under those assumptions for a comparative analysis. There just ain't a general rule of thumb
because everyone's situation is different.

Regards..Pixy


As is the case with plenty of complex issues, there is not a simple solution. The usual "it depends" applys. Does anyone know of some free or cheep software that addresses this? All of the financial planning software I have found just automatically wait until "haf tu" at age 71.5 to start the draw from tax-deferred acounts unless necessary to meet a need.

FoolishProf
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bailey7094 asks,

As is the case with plenty of complex issues, there is not a simple solution. The usual "it depends" applys. Does anyone know of some free or cheep software that addresses this? All of the financial planning software I have found just automatically wait until "haf tu" at age 71.5 to start the draw from tax-deferred acounts unless necessary to meet a need.

You might look at the IRA Withdrawal Calculator and Roth Analyzer at the Retire Early Home Page. See link:

http://www.geocities.com/WallStreet/8257/softlist.html

Using this Excel spreadsheet, I came to much the same conclusion as TMPixy. It made more sense to withdraw from my IRA first and let my 100% stock, LTB&H taxable account continue to grow intact.

intercst
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"haf tu" at
age 71.5 to start the draw from tax-deferred acounts

Am I wrong????? I have continualy been told 70.5!!!

What's right???

hvyevy2
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Hvyevy2 writes:

<<"haf tu" at
age 71.5 to start the draw from tax-deferred acounts

Am I wrong????? I have continualy been told 70.5!!!

What's right???>>


My guess is the post contained a typo. The account owner must begin withdrawals from a traditional IRA no later than April 1 of the year following the year in which he/she attains age 70 1/2. If postponed to that date, then a second withdrawal must occur no later than December 31 of that same year.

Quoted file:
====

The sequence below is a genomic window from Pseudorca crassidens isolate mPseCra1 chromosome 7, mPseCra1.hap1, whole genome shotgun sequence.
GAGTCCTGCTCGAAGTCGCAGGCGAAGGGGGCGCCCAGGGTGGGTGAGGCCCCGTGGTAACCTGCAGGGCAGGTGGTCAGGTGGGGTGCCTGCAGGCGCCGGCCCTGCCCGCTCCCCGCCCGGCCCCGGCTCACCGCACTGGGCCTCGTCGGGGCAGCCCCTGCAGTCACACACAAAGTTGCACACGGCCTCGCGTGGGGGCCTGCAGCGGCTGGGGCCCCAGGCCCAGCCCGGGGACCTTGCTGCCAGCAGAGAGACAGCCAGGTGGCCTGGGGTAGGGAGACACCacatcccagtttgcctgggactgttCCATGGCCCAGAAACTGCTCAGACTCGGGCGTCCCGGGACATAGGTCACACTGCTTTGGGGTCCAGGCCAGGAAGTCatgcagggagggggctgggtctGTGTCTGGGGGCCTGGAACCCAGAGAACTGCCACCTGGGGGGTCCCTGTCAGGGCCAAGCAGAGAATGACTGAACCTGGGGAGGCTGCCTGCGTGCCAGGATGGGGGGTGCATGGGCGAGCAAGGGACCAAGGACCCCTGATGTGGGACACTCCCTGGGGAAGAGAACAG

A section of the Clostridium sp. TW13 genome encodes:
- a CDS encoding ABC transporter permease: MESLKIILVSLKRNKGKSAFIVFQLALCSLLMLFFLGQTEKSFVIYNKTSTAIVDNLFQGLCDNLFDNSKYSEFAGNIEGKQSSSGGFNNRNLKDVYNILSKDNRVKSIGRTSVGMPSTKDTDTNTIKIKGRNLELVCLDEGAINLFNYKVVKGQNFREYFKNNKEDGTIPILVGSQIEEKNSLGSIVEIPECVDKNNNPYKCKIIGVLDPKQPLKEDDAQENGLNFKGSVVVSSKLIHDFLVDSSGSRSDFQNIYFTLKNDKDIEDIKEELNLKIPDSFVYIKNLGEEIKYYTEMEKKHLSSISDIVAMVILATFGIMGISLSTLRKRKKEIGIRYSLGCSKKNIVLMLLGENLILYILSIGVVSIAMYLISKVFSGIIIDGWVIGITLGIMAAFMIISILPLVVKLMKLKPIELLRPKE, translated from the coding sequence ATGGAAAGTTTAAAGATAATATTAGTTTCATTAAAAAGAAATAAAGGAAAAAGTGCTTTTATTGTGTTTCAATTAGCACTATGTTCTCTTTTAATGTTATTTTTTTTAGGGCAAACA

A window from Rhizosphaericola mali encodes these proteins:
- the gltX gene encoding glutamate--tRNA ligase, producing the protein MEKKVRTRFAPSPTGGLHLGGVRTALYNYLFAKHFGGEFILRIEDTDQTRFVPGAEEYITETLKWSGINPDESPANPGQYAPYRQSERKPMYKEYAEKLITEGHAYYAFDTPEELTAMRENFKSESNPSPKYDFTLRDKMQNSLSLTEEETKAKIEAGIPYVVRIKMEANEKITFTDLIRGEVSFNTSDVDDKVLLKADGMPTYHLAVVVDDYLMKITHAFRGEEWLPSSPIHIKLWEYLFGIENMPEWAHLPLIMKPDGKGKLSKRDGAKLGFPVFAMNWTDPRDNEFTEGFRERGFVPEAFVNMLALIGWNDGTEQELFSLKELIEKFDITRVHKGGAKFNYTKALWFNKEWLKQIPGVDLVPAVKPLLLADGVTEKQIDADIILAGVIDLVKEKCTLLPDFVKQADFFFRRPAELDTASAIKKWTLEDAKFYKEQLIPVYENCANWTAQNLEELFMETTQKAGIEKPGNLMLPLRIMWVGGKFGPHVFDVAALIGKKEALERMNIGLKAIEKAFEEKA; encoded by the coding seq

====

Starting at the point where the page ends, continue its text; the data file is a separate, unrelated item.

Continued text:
Regards..Pixy
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My guess is the post contained a typo. The account owner must begin withdrawals from a
traditional IRA no later than April 1 of the year following the year in which he/she attains age 70
1/2. If postponed to that date, then a second withdrawal must occur no later than December 31 of
that same year.

Regards..Pixy


Thanks for your generousity, Pixy. That post was from the Foolish (absent minded) Prof. Somewhat of a slip of the gears. For me it works out to be about 71.5, but only because my birthday is Oct 16: April 16 equals 70.5; Oct 16 equals 71; then April 1 almost equals 71.5.

Your last sentence is pretty important. It means I don't want to wait until 71.5 and get a double hit on income tax.

FoolishProf
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FoolishProf sez:

<<Your last sentence is pretty important. It means I don't want to wait until 71.5 and get a double hit on income tax.>>

Yep. Based on your birthdate, I would do it in the same year I reached 70 1/2 rather than waiting until April 1 of the following year. Folks often forget that waiting causes a double withdrawal in the first year minimum required distributions are taken. That can be very unpleasant from an income tax standpoint.

Regards..Pixy
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Thanks for the answers. I wasn't quite sure what the issues to consider were. I realize that with regards to the IRA, there is pre-59 1/2, pre-70 1/2, and post-70 1/2. Plus, there is the question of what the regular savings is invested in - CDs/bonds, dividend-paying stocks, or pure growth stocks.

Since the annuity can't be touched, its not an issue, and the consensus seems to be to leave the Roth alone.

Zev